WASHINGTON — Schools may be gun-free zones, but the U.S. Department of Education is locked and loaded.
The agency put in an order this month for 27 new short-barreled shotguns to replace some of its aging arsenal.
You didn't know that the Education Department had an arsenal?
The department and other federal agencies have weapons because the Homeland Security Act of 2002 and some earlier laws empowered agents in their offices of inspector general to carry firearms.
More than just eagle-eyed numbers crunchers poring over records for waste and fraud involving federal tax dollars, special agents for the inspectors general actually hit the streets to round up the bad guys.
"Major (inspectors general) not only perform audits and review the efficiency of federal programs, they also conduct extensive criminal investigations," said Paul Feeney, a spokesman for the inspector general at the Department of Agriculture. "Many people may not be aware of the dangerous circumstances that agents may encounter."
The 100 inspector general agents at the Education Department are spread between headquarters in Washington and the inspector general's 10 regional offices — in Boston, New York, Philadelphia, Washington, Atlanta, Chicago, Dallas, Kansas City, Mo., Sacramento, Calif., and Long Beach, Calif.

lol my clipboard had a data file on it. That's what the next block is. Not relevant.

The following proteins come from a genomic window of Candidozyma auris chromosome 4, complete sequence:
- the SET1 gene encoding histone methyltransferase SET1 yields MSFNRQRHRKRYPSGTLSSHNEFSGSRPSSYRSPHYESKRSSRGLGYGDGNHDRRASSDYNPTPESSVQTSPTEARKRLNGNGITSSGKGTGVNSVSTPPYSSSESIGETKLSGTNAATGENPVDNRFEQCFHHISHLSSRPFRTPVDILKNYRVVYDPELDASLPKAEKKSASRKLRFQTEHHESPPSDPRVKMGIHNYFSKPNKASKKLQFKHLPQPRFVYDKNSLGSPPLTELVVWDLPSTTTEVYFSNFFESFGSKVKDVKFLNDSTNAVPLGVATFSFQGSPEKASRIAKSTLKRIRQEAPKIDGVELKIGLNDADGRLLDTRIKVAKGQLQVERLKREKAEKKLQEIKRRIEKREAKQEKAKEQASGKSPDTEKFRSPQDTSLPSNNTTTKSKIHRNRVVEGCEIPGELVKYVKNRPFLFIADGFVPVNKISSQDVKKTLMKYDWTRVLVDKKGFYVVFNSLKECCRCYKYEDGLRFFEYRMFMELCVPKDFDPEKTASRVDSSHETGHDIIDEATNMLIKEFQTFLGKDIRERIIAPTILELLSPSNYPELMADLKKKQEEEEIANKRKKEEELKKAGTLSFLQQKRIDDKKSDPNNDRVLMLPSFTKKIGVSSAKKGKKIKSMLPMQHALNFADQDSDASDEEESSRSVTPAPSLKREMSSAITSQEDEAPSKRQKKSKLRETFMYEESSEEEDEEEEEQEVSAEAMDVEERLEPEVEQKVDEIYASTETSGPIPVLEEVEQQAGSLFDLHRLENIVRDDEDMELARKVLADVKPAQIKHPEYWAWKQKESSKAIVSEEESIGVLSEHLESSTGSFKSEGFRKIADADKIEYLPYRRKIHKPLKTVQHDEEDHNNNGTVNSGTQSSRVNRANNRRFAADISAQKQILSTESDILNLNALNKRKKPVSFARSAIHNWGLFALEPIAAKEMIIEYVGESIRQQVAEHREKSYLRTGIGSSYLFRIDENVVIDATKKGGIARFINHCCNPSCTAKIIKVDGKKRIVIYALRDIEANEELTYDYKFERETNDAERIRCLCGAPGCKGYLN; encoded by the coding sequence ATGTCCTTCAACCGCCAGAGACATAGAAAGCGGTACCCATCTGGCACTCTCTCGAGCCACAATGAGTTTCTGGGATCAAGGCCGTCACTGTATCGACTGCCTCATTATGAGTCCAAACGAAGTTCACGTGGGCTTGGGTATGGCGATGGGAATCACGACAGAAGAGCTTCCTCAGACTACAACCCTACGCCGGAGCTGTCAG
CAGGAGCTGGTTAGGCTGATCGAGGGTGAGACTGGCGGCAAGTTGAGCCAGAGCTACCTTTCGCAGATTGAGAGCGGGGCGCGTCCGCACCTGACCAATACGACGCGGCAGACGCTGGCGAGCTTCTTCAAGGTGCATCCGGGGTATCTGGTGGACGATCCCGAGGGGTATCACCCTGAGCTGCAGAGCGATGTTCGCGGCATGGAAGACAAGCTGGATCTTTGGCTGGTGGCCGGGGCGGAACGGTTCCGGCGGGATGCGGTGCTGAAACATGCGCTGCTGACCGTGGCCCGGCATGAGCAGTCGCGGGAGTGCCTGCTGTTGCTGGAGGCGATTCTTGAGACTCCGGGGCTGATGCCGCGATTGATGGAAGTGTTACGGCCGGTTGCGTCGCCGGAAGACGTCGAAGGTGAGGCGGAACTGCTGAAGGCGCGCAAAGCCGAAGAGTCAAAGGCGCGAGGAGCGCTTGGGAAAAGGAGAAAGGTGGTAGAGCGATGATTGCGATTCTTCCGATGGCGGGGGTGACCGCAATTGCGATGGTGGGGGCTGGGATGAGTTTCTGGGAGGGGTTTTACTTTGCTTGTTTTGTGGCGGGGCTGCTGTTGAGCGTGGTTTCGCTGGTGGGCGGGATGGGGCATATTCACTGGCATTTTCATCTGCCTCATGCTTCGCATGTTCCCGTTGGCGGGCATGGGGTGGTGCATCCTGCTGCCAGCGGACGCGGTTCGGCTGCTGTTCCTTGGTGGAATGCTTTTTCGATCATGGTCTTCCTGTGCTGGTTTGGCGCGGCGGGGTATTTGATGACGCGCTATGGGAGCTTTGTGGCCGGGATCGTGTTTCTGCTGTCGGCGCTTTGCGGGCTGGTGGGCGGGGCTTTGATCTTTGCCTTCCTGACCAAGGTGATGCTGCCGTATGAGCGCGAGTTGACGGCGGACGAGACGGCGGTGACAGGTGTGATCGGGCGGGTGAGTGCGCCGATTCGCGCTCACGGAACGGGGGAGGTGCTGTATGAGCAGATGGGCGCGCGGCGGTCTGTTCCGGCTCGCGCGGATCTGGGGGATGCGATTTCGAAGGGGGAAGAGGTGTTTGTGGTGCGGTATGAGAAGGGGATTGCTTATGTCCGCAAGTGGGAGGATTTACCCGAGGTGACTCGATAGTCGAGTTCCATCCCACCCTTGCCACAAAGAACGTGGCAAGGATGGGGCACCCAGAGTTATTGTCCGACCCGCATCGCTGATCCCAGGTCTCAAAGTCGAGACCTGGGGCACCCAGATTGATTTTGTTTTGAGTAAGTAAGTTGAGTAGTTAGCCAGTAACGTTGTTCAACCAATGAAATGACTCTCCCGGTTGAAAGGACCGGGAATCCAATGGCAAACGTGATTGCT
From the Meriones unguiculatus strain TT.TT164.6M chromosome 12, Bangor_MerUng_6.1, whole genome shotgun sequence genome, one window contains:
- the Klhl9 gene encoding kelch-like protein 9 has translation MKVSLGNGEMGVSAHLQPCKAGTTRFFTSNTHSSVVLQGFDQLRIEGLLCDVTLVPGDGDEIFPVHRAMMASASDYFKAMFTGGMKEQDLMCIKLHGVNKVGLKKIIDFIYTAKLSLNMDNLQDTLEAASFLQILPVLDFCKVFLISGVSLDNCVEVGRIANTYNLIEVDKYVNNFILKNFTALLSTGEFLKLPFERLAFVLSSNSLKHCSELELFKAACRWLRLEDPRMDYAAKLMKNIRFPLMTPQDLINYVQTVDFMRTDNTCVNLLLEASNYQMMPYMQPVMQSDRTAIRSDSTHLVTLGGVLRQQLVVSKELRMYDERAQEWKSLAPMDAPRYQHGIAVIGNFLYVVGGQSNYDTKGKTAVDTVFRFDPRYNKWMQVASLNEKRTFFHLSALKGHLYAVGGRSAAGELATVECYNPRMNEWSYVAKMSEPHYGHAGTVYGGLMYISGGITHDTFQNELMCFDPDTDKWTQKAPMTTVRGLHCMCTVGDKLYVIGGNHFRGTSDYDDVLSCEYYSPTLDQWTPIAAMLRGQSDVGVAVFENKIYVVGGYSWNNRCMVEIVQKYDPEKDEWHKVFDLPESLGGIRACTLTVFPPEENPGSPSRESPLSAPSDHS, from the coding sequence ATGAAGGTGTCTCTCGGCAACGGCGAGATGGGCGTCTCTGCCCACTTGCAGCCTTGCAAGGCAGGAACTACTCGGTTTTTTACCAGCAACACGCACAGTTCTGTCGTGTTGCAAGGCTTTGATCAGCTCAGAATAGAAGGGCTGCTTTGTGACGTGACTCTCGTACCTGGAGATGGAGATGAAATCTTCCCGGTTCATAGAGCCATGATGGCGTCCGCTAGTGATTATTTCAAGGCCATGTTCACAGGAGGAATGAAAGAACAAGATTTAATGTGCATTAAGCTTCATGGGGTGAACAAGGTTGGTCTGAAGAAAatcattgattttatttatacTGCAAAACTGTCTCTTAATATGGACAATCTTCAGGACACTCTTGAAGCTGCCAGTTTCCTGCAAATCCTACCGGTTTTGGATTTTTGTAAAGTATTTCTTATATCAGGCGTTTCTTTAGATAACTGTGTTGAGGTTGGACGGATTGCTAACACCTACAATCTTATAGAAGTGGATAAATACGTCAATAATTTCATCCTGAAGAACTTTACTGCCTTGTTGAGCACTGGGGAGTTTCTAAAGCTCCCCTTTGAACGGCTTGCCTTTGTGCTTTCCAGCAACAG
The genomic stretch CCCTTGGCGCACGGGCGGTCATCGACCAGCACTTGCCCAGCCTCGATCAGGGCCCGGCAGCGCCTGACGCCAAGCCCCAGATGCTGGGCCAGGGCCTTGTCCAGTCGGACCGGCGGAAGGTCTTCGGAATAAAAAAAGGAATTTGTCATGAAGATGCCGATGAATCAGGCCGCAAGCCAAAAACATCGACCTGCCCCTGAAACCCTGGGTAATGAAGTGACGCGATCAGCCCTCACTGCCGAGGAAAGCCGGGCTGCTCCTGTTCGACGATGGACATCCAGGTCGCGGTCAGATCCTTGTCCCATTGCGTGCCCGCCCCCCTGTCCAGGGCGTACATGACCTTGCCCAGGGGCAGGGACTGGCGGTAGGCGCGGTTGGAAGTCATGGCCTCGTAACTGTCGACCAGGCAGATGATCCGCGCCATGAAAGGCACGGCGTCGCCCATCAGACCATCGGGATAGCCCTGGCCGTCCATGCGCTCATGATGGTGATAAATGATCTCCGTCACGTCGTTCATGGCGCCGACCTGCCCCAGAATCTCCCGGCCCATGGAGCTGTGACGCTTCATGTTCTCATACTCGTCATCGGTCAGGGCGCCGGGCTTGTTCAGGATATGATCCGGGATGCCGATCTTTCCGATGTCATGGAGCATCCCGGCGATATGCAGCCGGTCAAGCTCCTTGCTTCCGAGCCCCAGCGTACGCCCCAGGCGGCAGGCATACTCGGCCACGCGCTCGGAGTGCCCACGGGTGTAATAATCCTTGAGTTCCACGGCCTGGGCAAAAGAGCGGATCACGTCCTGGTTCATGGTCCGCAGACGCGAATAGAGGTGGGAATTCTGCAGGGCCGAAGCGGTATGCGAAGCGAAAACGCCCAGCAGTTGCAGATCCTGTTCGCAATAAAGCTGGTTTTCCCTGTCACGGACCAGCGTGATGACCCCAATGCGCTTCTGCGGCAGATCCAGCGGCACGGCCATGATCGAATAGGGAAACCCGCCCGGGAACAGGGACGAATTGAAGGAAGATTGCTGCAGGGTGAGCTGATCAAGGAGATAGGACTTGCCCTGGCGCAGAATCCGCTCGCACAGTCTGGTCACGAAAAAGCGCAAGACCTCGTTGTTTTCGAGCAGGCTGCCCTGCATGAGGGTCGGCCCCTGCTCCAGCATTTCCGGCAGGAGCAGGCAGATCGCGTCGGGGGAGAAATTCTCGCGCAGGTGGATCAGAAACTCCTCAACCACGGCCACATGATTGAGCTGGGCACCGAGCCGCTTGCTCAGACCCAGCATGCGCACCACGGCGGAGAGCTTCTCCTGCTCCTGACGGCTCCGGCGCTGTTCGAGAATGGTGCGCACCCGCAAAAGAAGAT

The agents have all undergone law enforcement and weapons training. Normally they carry .40-caliber Glock pistols. The shotguns come out when they execute search warrants and make high-risk arrests.
Indeed, some of their targets have had violent criminal pasts, according to information provided by the department. However, the agents never have discharged a weapon in the line of duty, the department said.
The Remington 870 12-gauge, 14-inch barrel shotgun ordered by the Education Department is a police favorite. The round's velocity is slow and it spreads out, increasing the chances of hitting the target "in a dynamic, tense situation," said Jim Pasco, the executive directive of the Fraternal Order of Police.
It's also extremely loud.
"Even people who have never been around one before, when they hear an 870, they know something bad is about to happen," Pasco said.
With the country pretty sour on Washington right now, the notion of agencies involved in education and agriculture buying weapons has drawn a predictable reaction on the Web.
It ranges from paranoid — "(President Barack) Obama is arming all the government agencies," wrote one author — to dismissive: "What could these be for?" a contributor to one interactive forum asked. "Putting down rebellions at lunchtime?"
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